Can He Be Stopped?

For the past few years Garry Tonon has steadily been climbing up the ranks of stardom within the jiu-jitsu community. He had great success as a brown belt, but after losing against Kron Gracie at the 2013 ADCC, he’s literally been hell on wheels against his competition with his aggressive submit his opponent at all costs approach. Whether a light bulb went on, a switch was flicked, a fire was lit inside or whatever other analogy you can think of, he truly lives up to the nickname ‘The Lion Killer’. Since that 2013 match he has dominated and submitted his opposition at the Eddie Bravo Invitational, Kit Dale at Metamoris 4, AJ Agazarm at the 2014 No-Gi Pans (AJ is the 2014 IBJJF No-Gi Worlds Champion by the way.), Zak Maxwell at Metamoris 5, and most recently Marcin Held at Polaris Pro, all in a matter of minutes.

It’s Showtime!
On 2/8/15, Garry is set to take on another challenge, that may have not been so obvious, but could in fact be a serious threat to this hot streak he’s been on. While the younger crowd may not be familiar with his name, Javier Vazquez has been around the block more than once. The two will go head to head at the Gracie Nationals (part of The Fit Expo in Los Angeles, CA) in a no-gi submission only match, with absolutely no time limit whatsoever!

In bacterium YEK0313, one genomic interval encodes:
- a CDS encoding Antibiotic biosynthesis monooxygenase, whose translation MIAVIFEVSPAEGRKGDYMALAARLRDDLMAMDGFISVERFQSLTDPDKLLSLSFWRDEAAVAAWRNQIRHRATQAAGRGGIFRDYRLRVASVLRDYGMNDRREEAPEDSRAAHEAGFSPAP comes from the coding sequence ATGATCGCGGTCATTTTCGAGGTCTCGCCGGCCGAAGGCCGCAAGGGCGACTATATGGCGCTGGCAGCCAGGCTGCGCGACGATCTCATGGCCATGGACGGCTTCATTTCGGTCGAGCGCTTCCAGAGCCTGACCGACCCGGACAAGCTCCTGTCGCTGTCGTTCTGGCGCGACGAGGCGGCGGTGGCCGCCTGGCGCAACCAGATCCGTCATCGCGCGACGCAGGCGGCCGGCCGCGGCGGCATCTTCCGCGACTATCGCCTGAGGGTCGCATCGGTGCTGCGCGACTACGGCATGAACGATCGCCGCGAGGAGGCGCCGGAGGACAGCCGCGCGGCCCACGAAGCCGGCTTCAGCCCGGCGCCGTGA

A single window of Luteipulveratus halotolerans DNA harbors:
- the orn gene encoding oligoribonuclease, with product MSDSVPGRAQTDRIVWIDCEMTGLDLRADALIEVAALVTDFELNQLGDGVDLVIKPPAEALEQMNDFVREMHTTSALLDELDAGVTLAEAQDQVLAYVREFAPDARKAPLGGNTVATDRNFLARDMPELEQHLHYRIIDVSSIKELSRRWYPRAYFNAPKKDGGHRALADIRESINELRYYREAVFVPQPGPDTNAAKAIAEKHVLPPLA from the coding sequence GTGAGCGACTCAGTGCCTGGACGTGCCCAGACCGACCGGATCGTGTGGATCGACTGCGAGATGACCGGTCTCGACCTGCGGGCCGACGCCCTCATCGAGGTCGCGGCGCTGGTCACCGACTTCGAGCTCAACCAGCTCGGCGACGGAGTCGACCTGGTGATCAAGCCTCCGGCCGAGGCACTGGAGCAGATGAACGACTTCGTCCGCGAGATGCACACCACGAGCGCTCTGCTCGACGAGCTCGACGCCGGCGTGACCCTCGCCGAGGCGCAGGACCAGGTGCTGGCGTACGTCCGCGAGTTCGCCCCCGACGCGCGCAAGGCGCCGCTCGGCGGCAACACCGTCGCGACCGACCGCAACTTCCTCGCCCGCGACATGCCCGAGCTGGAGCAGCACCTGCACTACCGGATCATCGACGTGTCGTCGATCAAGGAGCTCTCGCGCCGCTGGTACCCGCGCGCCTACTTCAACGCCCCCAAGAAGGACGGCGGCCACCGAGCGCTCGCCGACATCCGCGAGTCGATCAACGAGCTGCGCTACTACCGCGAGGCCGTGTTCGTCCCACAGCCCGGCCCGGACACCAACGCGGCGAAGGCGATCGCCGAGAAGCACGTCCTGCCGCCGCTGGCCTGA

Who Is Javier Vazquez?
Javier Vazquez, also known as “Showtime”, is a Brazilian jiu-jitsu black belt under Rodrigo Medeiros, a rank he achieved in 2003, making him most likely the first Cuban black belt in the Brazilian grappling style. Javier is also a wrestler and a retired mixed martial artist with a successful career having competed at some of the top promotions in the world such as KOTC, WEC and the UFC . Javier Vazquez is also married to Rose Gracie, daughter of 9th degree jiu-jitsu red belt, Rorion Gracie, with whom he runs the “Gracie Tournaments” organization. (Courtesy of

Not Garry’s First Rodeo
As a brown belt Garry competed in The Next World Champion BJJ Kumite show that included a field of the then top brown belts and every match was submission only, no time limit over the course of a week. He participated in 19 matches total (10 of those no-gi), finished 2nd overall in no-gi, only losing to Keenan Cornelius. That match was almost 28 minutes long, but his longest was nearly 36 minutes before defeating Victor Silverio. Will this be enough to deal with Javier? Ironically, only time will tell.


Tale Of The Tape


Javier Vazquez
Age: 38
Height: 5’7-½”
Weight: 161 lbs
Rank: 3rd degree black belt
• Named America’s Best Grappler in 2005
• ADCC North American Trials Champion 2005
• IBJJF Pan Americans Most Technical Grappler Award 2003
• Sports Illustrated named him as having the “most inspirational performance of the decade” in MMA for his match against (another jiu-jitsu black belt) Alberto Crane because he tore his ACL seconds into the 1st round, but fought all 3 rounds, narrowly losing a split decision.